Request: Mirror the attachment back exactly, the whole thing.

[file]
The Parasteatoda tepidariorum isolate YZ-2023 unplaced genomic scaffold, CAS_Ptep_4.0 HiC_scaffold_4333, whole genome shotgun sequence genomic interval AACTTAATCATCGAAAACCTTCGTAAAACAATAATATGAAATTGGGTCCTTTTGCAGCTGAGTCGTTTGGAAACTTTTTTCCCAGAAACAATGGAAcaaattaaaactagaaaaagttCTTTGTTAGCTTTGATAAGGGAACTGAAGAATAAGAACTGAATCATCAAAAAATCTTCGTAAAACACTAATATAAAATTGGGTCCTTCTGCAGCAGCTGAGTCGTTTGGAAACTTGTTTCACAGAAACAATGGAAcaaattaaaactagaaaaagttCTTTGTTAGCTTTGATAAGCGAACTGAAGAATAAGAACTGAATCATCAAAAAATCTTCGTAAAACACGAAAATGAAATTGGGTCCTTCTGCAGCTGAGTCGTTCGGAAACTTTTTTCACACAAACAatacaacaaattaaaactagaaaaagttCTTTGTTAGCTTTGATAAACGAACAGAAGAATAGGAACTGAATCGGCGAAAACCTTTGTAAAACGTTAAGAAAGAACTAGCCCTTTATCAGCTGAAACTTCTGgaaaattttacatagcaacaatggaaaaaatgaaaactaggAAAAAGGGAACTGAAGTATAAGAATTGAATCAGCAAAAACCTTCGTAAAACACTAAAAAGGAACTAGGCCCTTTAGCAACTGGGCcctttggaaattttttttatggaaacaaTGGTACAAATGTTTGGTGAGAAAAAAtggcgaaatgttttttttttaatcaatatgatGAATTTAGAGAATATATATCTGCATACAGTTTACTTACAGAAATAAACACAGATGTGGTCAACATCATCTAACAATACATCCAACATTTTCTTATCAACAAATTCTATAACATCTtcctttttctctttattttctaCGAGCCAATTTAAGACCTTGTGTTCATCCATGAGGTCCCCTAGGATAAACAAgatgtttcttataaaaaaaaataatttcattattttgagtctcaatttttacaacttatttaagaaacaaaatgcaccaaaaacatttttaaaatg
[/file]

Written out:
The Parasteatoda tepidariorum isolate YZ-2023 unplaced genomic scaffold, CAS_Ptep_4.0 HiC_scaffold_4333, whole genome shotgun sequence genomic interval AACTTAATCATCGAAAACCTTCGTAAAACAATAATATGAAATTGGGTCCTTTTGCAGCTGAGTCGTTTGGAAACTTTTTTCCCAGAAACAATGGAAcaaattaaaactagaaaaagttCTTTGTTAGCTTTGATAAGGGAACTGAAGAATAAGAACTGAATCATCAAAAAATCTTCGTAAAACACTAATATAAAATTGGGTCCTTCTGCAGCAGCTGAGTCGTTTGGAAACTTGTTTCACAGAAACAATGGAAcaaattaaaactagaaaaagttCTTTGTTAGCTTTGATAAGCGAACTGAAGAATAAGAACTGAATCATCAAAAAATCTTCGTAAAACACGAAAATGAAATTGGGTCCTTCTGCAGCTGAGTCGTTCGGAAACTTTTTTCACACAAACAatacaacaaattaaaactagaaaaagttCTTTGTTAGCTTTGATAAACGAACAGAAGAATAGGAACTGAATCGGCGAAAACCTTTGTAAAACGTTAAGAAAGAACTAGCCCTTTATCAGCTGAAACTTCTGgaaaattttacatagcaacaatggaaaaaatgaaaactaggAAAAAGGGAACTGAAGTATAAGAATTGAATCAGCAAAAACCTTCGTAAAACACTAAAAAGGAACTAGGCCCTTTAGCAACTGGGCcctttggaaattttttttatggaaacaaTGGTACAAATGTTTGGTGAGAAAAAAtggcgaaatgttttttttttaatcaatatgatGAATTTAGAGAATATATATCTGCATACAGTTTACTTACAGAAATAAACACAGATGTGGTCAACATCATCTAACAATACATCCAACATTTTCTTATCAACAAATTCTATAACATCTtcctttttctctttattttctaCGAGCCAATTTAAGACCTTGTGTTCATCCATGAGGTCCCCTAGGATAAACAAgatgtttcttataaaaaaaaataatttcattattttgagtctcaatttttacaacttatttaagaaacaaaatgcaccaaaaacatttttaaaatg